My name is Arikhia, not Rita, she said. They say Rita in this country.

That was the first thing my Aunt Rita said when I interviewed her one afternoon several years ago. I was there to ask questions, to listen. And, as it turned out, to eat. There was an unexpected—yet I should have expected—huge lunch set out on the dining room table, just for the two of us. She had been cooking all morning, and yesterday too. Rita is my father’s aunt. From among the many gold-filled transcribed pages of our visit, here are a few little gems:

This is delicious! I said.

You eat, Aunt Rita said, and I’ll talk.

Everyone kept saying Oh Rita, this man wants to meet you and take you to America. His cousin brought him over to the house. He couldn’t speak Arabic, I couldn’t speak English. He was visiting his uncle in Dier Mimas. He was playing it cool. They showed him around to other villages and other girls, but he said no, he wanted the one he saw in Dier Mimas, Arikhia. So they came and asked my hand in marriage. And my mother said well ask her, do you want to marry this man and go to America? He was seventeen years older than me, and I was a teenager. I wanted to go. This was America! Your grandmother Nabeha was my sister, and she was already there and she used to write to us.

What was she like?

She was very emotional, that’s in the family, and she was such a beautiful person. Everyone loved her. In fact I have a picture of her and her sister Adlee. Her blood pressure was high. They didn’t have the medication they have now; she would have lived longer now. Please help yourself to more food.

Please, I’ve had so much.

Honey—you’ve gotta eat.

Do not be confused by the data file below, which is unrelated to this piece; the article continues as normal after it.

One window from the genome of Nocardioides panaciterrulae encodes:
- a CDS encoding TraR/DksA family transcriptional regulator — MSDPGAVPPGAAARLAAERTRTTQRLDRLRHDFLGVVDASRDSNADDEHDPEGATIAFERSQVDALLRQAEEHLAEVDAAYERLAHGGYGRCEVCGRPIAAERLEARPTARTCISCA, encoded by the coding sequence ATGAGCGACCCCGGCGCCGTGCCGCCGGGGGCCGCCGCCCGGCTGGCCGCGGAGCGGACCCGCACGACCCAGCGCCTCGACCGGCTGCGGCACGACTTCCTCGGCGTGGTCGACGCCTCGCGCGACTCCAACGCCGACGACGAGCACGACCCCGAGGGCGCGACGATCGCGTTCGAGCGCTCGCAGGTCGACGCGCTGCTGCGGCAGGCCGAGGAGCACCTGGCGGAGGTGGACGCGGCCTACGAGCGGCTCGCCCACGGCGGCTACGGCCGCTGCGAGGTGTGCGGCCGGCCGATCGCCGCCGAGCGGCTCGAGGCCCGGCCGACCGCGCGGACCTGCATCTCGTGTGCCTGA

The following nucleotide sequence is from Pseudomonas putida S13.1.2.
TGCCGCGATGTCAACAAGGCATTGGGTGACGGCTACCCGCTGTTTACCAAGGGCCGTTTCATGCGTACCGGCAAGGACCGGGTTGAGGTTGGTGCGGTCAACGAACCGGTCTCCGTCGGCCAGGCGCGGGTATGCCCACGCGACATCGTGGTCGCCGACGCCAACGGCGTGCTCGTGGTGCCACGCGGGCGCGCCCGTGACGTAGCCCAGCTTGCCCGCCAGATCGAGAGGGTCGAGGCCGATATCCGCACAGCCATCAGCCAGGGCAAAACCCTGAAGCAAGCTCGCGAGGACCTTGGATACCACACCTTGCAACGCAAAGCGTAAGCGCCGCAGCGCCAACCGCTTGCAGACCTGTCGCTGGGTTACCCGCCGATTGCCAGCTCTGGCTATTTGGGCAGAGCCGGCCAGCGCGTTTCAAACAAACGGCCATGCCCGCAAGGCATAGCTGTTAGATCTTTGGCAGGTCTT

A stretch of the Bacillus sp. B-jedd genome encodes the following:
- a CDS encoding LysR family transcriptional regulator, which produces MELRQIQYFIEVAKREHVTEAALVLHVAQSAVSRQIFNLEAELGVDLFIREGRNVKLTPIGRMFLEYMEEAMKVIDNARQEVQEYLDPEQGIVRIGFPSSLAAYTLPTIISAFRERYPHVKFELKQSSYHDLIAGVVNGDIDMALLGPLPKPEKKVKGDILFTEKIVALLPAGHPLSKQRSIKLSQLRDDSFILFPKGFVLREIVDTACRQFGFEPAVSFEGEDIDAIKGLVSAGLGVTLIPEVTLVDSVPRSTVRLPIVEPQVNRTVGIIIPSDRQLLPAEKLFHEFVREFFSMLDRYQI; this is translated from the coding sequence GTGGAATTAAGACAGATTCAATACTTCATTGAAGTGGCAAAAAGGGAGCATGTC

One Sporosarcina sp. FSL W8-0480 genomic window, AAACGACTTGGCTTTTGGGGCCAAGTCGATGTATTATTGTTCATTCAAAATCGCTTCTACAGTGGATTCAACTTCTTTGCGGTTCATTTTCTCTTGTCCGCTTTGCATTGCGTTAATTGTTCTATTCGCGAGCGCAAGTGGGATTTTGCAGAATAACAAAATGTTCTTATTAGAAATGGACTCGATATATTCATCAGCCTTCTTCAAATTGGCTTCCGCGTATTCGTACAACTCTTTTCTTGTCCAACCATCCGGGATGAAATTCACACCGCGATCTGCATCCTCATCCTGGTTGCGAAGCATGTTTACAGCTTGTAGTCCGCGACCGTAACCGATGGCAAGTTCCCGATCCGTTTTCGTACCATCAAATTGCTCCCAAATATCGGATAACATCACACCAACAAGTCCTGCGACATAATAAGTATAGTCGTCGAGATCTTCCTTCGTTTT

I’ve had about ten of those cabbage rolls.

No you didn’t have ten.

No no. I’ve had ten. It’s obscene how much I ate. That’s the best cabbage roll I’ve ever eaten. It’s garlicky. Did you put lemon juice on it?

No, I like it just like this. My kids like lemon juice. Do you? Want some more?

No, I have this, and this. What was your dad like, my great-grandfather?

I was daddy’s little girl. And he loved me. My brothers and sisters got jealous of me, because I was his youngest daughter. And I was energetic. And he liked people that were energetic. We talk about it once in a while, my brother Fawaz and Amad and I, how he cared for me. I used to sleep on his arms. He was an old man and I used to sleep on his arm here. He always bragged about me and they hated me for that. He died when I was twelve.

My dad in his old age, he couldn’t travel, and he sold his horse. He had an Arabian horse that he used to ride to go out into the land he owned. The horse was blueish. Blue was the color of the horse, see. We called him blue. Zarha. Then my father’s rheumatism got so bad, he couldn’t do much walking. So he was home most of the time so people came to our house to have coffee and visit with my dad. My dad, he was a historian. He remembered things. He knew things that he used to talk to people about. Telling stories about things that happened in the 1800s, 1860s, 1870s, 1890s, of wars and of massacres or whatever he knew. He was wealthy, self-made, and had a lot of friends in south Lebanon, all of the big shots. He leased land to them, the whole village and the cows. Then when he couldn’t go out, they came to our house. We served coffee, always coffee, and prickly pears on platters like this. And whatever else we had.